Efforts to protect the family ended in tragedy
Drone footage shows three cars speeding up an empty main street just outside Ukraine’s capital Kyiv, when they make a sudden turn and run back – all except one.
This white car turns, but then stops. A man reaches out and raises his hand. Then his body falls to the ground. Moments later, Russian soldiers arrive. An elderly woman and child leave the car, and a soldier escorts them away.
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The person on the ground was Maxim Iovenko. The 31-year-old was shot by Russian forces stationed on the roadside. His wife Ksenia who was in the car also died.
Her six-year-old son and an elderly family friend fled with her, though she was injured and remains in the hospital. (Both families asked us not to name them.)
“I had some hope until I saw the video,” Maxim’s father, Sergei Iovenko, told the BBC in Kyiv, where he lives. “I was hoping he was alive.”
The incident dates back to March 7, when Maksim and his family joined a convoy of about 10 civilian cars trying to reach Kyiv from the city’s western outskirts, which had become a conflict zone.
It was filmed by a Ukrainian regional defense group conducting aerial reconnaissance, and was widely shared.
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When a friend of Maksim, who was part of the convoy, called Sergei to tell him the news, Sergei said that he knew immediately that something was wrong. When he picked up the phone, there was silence and at last the friend said: “Stay strong, your son and daughter-in-law are gone.”
Maxim lived in Kyiv and worked for a travel agency, where he and Ksenia met. Sergei described his son as a family man with a kind heart, who loved to sing karaoke. But his biggest hobby was his family, he says. “He loved his son dearly, and that was his passion.”
Like many other Ukrainians, Sergei says he and his family did not believe Russian President Vladimir Putin would invade. Once Putin did this, Maxim thought that Kyiv would be one of the first cities to be shelled.
After discussing the situation with an old school friend, Maksim and his family visit the friend’s second home in the west, or on the outskirts of Kyiv, not far from the E-40 highway, where the shooting will take place. Maksim told his father that he thought it would be quieter there.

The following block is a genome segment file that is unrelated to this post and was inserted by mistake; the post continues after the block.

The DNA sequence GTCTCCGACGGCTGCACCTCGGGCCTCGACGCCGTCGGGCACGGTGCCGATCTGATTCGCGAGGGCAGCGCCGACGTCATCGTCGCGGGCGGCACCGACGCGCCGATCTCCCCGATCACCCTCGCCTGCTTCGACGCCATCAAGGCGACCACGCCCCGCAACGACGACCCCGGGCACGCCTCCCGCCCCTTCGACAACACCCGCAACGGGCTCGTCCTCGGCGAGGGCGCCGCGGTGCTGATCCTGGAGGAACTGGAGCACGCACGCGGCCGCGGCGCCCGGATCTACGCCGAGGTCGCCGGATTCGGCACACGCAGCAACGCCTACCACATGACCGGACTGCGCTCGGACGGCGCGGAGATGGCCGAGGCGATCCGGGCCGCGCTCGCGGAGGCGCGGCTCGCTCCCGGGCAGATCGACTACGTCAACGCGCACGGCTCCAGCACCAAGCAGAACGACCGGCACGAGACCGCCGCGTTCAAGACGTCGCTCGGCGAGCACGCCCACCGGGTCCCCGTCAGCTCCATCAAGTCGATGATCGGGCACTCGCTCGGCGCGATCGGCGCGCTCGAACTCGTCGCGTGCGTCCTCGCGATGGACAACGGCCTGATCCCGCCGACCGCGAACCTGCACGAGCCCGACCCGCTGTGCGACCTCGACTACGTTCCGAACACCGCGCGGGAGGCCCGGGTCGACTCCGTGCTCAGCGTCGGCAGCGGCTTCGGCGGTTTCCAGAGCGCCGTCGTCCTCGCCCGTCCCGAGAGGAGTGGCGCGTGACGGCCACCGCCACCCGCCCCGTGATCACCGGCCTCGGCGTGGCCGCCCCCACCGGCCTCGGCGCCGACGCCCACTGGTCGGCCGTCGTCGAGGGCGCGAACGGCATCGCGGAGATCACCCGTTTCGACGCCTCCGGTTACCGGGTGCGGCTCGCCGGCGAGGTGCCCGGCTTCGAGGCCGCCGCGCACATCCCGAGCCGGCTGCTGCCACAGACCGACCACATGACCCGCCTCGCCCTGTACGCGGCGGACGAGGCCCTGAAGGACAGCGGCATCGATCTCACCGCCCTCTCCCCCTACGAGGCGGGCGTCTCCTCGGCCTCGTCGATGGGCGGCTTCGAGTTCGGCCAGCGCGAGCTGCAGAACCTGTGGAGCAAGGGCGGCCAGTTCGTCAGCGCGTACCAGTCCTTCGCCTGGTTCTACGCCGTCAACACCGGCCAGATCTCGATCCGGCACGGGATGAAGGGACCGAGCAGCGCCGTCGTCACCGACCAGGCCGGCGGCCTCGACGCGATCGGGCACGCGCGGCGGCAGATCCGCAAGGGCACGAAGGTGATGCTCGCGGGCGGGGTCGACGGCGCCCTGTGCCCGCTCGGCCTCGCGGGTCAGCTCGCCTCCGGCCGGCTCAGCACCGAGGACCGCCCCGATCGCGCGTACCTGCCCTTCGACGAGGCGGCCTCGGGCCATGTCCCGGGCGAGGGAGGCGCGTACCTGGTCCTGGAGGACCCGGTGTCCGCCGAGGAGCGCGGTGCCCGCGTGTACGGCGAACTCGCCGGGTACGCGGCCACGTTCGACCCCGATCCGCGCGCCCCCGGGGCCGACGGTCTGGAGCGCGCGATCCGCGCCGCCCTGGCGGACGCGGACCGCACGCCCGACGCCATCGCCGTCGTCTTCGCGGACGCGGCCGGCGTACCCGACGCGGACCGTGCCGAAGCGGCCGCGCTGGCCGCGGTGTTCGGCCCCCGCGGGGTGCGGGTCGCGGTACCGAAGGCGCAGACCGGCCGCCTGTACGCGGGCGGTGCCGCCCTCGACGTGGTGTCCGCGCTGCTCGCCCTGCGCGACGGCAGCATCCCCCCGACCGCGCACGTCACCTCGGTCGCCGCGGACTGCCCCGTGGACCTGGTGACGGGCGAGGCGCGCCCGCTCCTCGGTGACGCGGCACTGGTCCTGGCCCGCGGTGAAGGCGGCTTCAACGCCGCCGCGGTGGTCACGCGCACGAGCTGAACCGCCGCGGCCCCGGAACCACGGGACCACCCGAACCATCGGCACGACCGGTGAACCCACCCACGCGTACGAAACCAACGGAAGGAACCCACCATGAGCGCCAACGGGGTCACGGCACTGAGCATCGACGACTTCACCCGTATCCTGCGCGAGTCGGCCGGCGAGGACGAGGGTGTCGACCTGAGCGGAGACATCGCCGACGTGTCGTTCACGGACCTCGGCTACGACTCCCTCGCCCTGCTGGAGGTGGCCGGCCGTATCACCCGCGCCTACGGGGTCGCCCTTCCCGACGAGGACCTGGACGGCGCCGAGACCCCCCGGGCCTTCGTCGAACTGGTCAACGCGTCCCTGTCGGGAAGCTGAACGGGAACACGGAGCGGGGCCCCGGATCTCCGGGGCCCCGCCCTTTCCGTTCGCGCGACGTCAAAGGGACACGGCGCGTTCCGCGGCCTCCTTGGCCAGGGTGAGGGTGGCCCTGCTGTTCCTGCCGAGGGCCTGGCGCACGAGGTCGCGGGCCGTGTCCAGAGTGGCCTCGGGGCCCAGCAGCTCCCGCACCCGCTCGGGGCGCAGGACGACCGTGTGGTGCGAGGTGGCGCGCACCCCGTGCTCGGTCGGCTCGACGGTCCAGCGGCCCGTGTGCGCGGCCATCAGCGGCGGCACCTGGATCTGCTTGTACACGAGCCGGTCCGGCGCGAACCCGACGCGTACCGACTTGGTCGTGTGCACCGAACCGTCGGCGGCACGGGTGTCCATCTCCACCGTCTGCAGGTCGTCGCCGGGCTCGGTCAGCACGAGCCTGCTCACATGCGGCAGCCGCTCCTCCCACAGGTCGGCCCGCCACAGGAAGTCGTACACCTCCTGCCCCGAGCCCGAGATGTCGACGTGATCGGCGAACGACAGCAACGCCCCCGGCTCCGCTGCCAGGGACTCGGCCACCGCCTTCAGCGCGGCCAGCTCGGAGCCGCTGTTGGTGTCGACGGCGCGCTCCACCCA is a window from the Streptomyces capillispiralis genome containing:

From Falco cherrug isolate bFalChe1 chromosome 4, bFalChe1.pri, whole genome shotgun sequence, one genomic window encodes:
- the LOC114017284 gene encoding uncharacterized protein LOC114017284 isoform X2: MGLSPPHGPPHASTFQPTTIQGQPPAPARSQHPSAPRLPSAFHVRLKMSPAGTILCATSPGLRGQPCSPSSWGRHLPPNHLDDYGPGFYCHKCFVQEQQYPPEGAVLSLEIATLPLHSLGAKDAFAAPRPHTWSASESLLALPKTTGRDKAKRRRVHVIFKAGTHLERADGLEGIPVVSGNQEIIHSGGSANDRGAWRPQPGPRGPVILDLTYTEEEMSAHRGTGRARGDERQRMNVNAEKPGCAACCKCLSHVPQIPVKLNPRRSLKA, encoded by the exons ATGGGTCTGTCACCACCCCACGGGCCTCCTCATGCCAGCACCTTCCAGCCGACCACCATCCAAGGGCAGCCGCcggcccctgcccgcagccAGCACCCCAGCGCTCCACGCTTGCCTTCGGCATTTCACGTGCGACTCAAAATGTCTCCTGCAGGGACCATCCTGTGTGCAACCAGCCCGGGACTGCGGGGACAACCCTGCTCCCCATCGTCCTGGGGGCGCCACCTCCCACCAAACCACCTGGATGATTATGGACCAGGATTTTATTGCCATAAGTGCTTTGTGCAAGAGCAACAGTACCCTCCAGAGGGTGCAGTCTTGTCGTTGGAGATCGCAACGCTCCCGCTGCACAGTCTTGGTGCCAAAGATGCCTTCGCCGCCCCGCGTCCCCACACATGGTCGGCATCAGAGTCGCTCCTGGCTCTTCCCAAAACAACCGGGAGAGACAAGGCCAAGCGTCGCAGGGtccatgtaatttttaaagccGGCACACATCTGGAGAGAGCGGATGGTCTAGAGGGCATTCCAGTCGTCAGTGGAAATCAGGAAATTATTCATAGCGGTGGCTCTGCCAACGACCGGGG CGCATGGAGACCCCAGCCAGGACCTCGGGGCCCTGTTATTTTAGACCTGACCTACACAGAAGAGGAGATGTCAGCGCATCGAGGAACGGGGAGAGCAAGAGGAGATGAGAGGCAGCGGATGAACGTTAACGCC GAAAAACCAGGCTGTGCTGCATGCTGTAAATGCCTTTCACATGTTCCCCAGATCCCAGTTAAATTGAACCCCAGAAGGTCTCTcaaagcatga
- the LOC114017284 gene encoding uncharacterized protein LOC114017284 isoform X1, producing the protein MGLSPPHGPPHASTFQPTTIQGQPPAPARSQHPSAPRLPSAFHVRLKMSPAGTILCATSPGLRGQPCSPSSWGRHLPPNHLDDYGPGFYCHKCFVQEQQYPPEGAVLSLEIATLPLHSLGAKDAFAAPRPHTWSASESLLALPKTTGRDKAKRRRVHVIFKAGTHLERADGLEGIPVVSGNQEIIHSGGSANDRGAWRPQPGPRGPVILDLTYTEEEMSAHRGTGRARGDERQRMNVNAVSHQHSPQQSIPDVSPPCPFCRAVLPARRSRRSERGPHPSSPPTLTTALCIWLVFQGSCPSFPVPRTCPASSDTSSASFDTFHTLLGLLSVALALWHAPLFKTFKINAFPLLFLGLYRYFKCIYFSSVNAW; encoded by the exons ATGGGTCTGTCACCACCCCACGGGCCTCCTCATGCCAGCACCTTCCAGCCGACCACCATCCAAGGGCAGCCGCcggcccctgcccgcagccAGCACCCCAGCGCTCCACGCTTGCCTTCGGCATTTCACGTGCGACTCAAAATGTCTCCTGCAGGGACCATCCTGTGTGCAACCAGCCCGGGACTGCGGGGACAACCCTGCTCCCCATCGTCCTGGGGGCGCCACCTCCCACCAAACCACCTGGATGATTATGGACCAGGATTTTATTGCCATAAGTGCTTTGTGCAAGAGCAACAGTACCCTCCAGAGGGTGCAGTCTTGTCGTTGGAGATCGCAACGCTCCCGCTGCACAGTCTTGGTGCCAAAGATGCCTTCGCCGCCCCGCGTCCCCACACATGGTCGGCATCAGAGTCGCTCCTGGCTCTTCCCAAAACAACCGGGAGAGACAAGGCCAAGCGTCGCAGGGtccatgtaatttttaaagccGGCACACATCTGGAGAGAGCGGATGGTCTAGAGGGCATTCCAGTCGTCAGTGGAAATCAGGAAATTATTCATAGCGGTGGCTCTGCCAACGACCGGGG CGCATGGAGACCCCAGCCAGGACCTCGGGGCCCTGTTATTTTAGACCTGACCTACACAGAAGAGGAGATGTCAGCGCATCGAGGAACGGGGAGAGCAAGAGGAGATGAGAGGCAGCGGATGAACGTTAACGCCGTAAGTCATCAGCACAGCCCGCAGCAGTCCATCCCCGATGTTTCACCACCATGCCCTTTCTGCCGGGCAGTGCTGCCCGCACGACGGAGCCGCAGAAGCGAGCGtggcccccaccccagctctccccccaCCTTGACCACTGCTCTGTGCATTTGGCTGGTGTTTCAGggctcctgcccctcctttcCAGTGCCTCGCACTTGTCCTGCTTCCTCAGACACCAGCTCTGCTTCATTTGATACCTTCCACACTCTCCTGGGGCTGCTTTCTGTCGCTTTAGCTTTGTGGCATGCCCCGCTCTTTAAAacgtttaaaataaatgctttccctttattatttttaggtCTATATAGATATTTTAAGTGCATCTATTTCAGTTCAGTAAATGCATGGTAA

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“It turned out to be the opposite,” says Sergei.
While Russia’s main focus was on the east and south of the country, Russian forces began bombing towns and cities west of the capital, such as Irpin, Buka and Hostomel – where Maxim was living. Sergei says that he often heard the sound of heavy bombing from his home in Kyiv.
Maksim will not say much about the conditions of the dacha, says Sergi. “He’ll say, ‘It’s calm, it’s peaceful, all is normal.'”
Maksim and his friend, also known as Maksim, would patrol the area overnight, says Sergi. Power outages and poor mobile signal meant that regular connectivity was difficult. As the bombing continued, they went into the basement, leaving only to buy food.
Then, on March 7, he lost all power. With no electricity, heating or food, Maksim, Ksenia and other families living in the area decided to return to Kyiv. They knew they risked running into Russian troops on the highway, but thought they could cross it safely.
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Maksim’s car was the third in the convoy, which consisted of about 50 people in total, including other children. In the windows of his car, he had handwritten signs on white paper that read: “Children.” His friend was part of the same convoy, and it was his mother who was in the car with Maxim and Ksenia, and she was able to tell Sergei what had happened.
When the shooting started, Maxim’s car was hit. “The car’s engine stalled,” says Sergi. “My son jumped out of the car, raised his hand and started shouting that there is a child in the car so that the child may be saved.”
It is not clear why the rest of the convoy fell behind the first three cars, but Sergi believes that several people behind turned back when they saw the cars turning in front and heard gunshots.
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After the shooting, Maxim’s body was left on the highway and in Ksenia’s car. Maksim’s son and his friend’s mother were asked by Russian soldiers to walk back across the street. When she found a safe distance from the Russian troops, she called her husband, who had come to escort her safely. They returned to the dacha, and the next day were safely taken to Kyiv.
The boy lives with his grandmother in a safe place in Ukraine, but away from Kyiv, where Sergey lives.
On Friday, Sergei received a call informing him that the Ukrainian army had reoccupied the area. There was more bad news.
“They burned everyone. Cars were also burnt,” says Sergi.
Efforts to protect the family ended in tragedy
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(Except for the headline, this story has not been edited by News East India staff and is published from a syndicated feed.)
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